Web: Flash before your eyes

 
 

Hosting a diverse range of ideas and talent, Quinton O’Reilly looks at the world of flash gaming

For a pastime once confined to consoles, the web has opened a lot of doors for games. When once there were cartridges and floppy disks, we can now just download games from services such as Wiiware and Xbox live arcade and on our phones.

Another area that has benefited greatly from this technological advancement has been flash gaming. While not an area that immediately springs to mind, it’s quickly becoming a melting pot for new ideas and talent with games being released on a daily basis.

While some are retro games given a new lease of life, the majority of flash games originate from simple or curious ideas, and scratching the surface will uncover a wide collection ranging from the traditional to the bizarre.

Among the collection of games released regularly, one of the more prolific flash developers would be Armour Games whose collection includes Achievement Unlocked. The game parodies the Xbox system of the same name by awarding you for every action made including moving, dying and opening up the hints page. You’d probably complete it in less than ten minutes, but that doesn’t make it any less fun or enjoyable than games released now.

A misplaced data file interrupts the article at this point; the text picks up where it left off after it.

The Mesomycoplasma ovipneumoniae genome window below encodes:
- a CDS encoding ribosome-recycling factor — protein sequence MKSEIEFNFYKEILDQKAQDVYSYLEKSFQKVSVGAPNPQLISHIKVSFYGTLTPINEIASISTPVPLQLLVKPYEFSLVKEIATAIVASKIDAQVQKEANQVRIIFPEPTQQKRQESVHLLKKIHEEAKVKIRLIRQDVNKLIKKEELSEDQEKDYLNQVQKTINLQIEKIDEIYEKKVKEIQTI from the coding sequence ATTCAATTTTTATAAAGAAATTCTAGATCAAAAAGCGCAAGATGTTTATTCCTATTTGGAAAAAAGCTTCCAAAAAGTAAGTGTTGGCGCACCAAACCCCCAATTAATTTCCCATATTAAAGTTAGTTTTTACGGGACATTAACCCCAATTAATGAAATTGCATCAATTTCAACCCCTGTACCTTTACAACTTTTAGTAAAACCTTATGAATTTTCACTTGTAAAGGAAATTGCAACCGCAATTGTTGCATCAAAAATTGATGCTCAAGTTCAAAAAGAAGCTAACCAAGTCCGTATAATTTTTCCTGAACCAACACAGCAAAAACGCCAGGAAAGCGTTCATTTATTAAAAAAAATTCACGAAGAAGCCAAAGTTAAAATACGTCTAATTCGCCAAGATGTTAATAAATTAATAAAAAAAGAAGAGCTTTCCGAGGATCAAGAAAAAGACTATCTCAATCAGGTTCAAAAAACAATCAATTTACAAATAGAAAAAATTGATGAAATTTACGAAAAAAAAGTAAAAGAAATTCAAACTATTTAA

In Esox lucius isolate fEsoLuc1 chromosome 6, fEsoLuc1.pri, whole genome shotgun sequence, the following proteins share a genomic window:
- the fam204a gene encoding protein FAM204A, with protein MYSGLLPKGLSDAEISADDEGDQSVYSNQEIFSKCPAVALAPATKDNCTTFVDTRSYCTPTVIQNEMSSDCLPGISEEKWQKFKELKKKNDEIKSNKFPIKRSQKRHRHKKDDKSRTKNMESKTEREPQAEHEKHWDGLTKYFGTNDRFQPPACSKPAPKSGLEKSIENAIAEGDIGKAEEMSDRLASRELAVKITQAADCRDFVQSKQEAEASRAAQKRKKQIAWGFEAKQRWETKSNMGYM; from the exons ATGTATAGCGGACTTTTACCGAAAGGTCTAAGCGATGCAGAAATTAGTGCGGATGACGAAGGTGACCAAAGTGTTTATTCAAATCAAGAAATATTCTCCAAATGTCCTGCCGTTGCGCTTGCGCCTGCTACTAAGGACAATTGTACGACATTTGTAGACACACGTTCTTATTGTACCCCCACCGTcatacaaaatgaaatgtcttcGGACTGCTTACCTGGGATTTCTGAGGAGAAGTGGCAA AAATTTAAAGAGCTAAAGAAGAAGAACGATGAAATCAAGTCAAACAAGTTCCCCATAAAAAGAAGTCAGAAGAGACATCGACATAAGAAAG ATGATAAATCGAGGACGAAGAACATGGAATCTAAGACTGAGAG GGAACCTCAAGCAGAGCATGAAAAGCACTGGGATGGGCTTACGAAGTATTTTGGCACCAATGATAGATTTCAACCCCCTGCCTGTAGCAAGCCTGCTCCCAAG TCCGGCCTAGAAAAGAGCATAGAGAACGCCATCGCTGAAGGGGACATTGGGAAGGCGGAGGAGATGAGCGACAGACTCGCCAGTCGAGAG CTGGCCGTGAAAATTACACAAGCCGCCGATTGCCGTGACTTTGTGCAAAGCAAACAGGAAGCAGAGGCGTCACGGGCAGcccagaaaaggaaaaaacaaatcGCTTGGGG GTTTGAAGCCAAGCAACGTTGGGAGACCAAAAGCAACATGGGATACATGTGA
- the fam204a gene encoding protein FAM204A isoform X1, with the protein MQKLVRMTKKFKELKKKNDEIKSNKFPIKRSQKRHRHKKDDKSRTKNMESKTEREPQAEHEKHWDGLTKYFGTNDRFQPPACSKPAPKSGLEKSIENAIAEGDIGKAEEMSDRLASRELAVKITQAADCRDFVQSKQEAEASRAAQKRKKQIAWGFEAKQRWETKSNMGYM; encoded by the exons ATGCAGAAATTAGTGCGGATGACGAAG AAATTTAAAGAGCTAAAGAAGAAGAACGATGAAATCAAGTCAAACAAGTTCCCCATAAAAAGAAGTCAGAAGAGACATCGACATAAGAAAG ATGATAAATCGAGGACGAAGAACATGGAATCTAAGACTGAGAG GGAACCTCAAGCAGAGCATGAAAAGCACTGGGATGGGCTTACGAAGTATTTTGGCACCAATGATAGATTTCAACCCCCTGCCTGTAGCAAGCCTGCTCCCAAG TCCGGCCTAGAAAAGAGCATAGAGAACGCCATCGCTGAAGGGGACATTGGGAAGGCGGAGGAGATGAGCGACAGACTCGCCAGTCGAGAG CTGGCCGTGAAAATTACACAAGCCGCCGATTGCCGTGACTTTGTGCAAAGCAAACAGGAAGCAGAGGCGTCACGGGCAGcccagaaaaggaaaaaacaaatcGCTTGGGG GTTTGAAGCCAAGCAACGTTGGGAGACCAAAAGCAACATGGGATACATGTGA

For developers, the advantages of creating flash games are twofold. Firstly, to produce a game for any console, you require a significant amount of funding and manpower to create a credible product. With flash games, it’s entirely possible to create a polished title by yourself provided you don’t rush it.

The second is that the scope for creativity is much higher as there’s no financial risk in making something offbeat or being hamstrung by consumer demand (there’s a very good reason why many average games get sequels). Yet considering the format in question, the production values can be quite high in some cases.

Ultimately, flash games have been more about experimentation with new and existing ideas and the work and dedication that such developers put in normally shows in the finished project, an aspect that’s normally lost on high-end releases.

It also gives budding or veteran programmers a platform to showcase their talents, potentially leading them onto bigger and better things. The Behemoth’s Alien Hominid and Team Meat’s Super Meat Boy are examples of console games that once started life on flash and looks like it will be followed swiftly by others.

The easiest place to find these games would be Newgrounds.com, which hosts an active and vibrant community for both flash gaming and animation, and kongregate.com. Yet the best thing about them is their accessibility meaning you can try out many games in a short space of time. Just be sure to kiss your sense of productivity goodbye before you do.

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